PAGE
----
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View Full Version : Hogue coming out with 12 ga. drum magazine


ModIMark0
December 19, 2000, 04:03 PM
I recently saw in Guns and Weapons for Law Enforcement (Feb. 2001) that Hogue will be offering a 10 round drum magazine for 'several popular 12 gauge pump shotguns'. It ewquires a special magazine well that appears to attach aroung the shotguns receiver and has a flapper type mag release in front of the shotgun's trigger guard. The drum and well were pictured on a Mossberg, and I would think that it could fit onto any pump gun that has an ejection port (an Ithaca 37 would eject back into the feed lips, so no luck for Ithaca owners). The well is also able to accept 5 round detachable box magazines (why not 7-10 rounders?).
I see that with a 13-14" (NFA rules apply) barrel that this would be a serious home defense or law enforcement entry weapon candidate, provided that it is durable and reliable. It is a bit chunky under the gun as well, and might interfere with cycling the action.
Does anyone have any impressions on this option for pump shotguns? I know that it is not a new idea, but it is a new item for the market, since every drum magazine has stayed as a prototype or been on an unavailable firearm (USAS-12 comes to mind, and I count that has hard to get since it is a DD).

urban assault
December 19, 2000, 06:53 PM
I think that something like what you decribed would be a very good seller(if it was available to the general public). I know that I'm interested.

michael

laissezfirearm
December 19, 2000, 11:42 PM
> The well is also able to accept 5 round detachable
> box magazines (why not 7-10 rounders?).

The spring needed to drive a ten-round mag would
put a lot of pressure on a plastic shotshell case.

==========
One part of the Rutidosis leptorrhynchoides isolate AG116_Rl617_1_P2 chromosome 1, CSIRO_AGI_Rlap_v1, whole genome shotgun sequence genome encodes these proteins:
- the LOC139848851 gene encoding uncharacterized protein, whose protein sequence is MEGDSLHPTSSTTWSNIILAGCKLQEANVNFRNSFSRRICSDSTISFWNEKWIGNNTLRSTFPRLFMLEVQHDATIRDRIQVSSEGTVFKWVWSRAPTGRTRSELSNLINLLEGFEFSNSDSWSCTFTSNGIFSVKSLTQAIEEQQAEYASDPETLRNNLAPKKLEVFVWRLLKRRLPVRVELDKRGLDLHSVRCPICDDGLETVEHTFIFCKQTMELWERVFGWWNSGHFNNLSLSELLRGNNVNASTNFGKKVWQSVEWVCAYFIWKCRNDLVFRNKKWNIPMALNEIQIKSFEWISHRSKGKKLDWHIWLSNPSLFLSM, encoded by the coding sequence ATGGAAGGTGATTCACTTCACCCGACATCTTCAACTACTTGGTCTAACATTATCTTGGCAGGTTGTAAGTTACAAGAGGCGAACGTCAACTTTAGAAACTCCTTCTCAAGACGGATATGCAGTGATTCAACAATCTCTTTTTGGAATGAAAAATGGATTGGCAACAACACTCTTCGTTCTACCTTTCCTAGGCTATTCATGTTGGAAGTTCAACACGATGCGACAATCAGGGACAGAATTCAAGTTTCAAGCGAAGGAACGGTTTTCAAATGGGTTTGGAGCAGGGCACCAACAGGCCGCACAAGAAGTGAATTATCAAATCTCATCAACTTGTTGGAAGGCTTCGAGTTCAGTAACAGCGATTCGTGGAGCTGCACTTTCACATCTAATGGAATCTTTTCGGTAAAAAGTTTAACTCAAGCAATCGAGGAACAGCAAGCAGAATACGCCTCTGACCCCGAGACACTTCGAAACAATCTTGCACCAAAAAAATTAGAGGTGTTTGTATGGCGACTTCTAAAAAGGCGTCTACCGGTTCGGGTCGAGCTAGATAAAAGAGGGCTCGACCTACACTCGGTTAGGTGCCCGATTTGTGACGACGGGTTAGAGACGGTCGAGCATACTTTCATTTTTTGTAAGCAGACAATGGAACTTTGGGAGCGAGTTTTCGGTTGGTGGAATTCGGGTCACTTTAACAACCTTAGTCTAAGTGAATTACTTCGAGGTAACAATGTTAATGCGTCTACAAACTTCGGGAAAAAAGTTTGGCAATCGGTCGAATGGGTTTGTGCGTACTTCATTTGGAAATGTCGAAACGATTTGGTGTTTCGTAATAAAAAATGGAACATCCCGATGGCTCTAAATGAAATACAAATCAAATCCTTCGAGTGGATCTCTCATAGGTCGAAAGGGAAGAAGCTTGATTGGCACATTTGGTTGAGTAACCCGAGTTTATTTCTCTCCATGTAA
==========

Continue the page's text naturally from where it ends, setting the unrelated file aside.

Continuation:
(What ever happened to that Russki brass-cased
stuff I remember seeing ads for some years back?)

navaho
December 20, 2000, 12:21 AM
Did the article say if this was a LEO-only item? Or are citizens "allowed" to get them?

Dave McC
December 20, 2000, 07:59 AM
A coupla things about this....

Most but not all drums have to be wound up to work. Keeping them wound up isn't a great idea, springs "Set".

Also, being possibly the only person here that actually fired a Tommy gun and a ChiCom SMG with drums, they tend to catch on things, oft are less durable than we'd like, and weight is a big disadvantage.A 10 round drum mag would push my HD 870,sans Sidesaddle up to maybe 11 lbs.

Topping off a pump gun is simple, recharging a drum in the middle of an AS scenario is not.

Also, 7-10 round box mags would eliminate low prone as an option.

While tube mags like we have are not perfect, I see little if any improvement in drum or box mags for shotguns.

Correia
January 12, 2001, 01:23 PM
Had to resurrect this old thread. Anybody see one of these yet? I'm not to sure about the utility of such a device, but it does sound interesting to play with.

wakal
January 12, 2001, 02:58 PM
I have a Tommy with a 50-round drum, and agree that it is a pain in the butt (and the lower back) to lug around. However, it is quite entertaining to just keep shooting and shooting and shooting...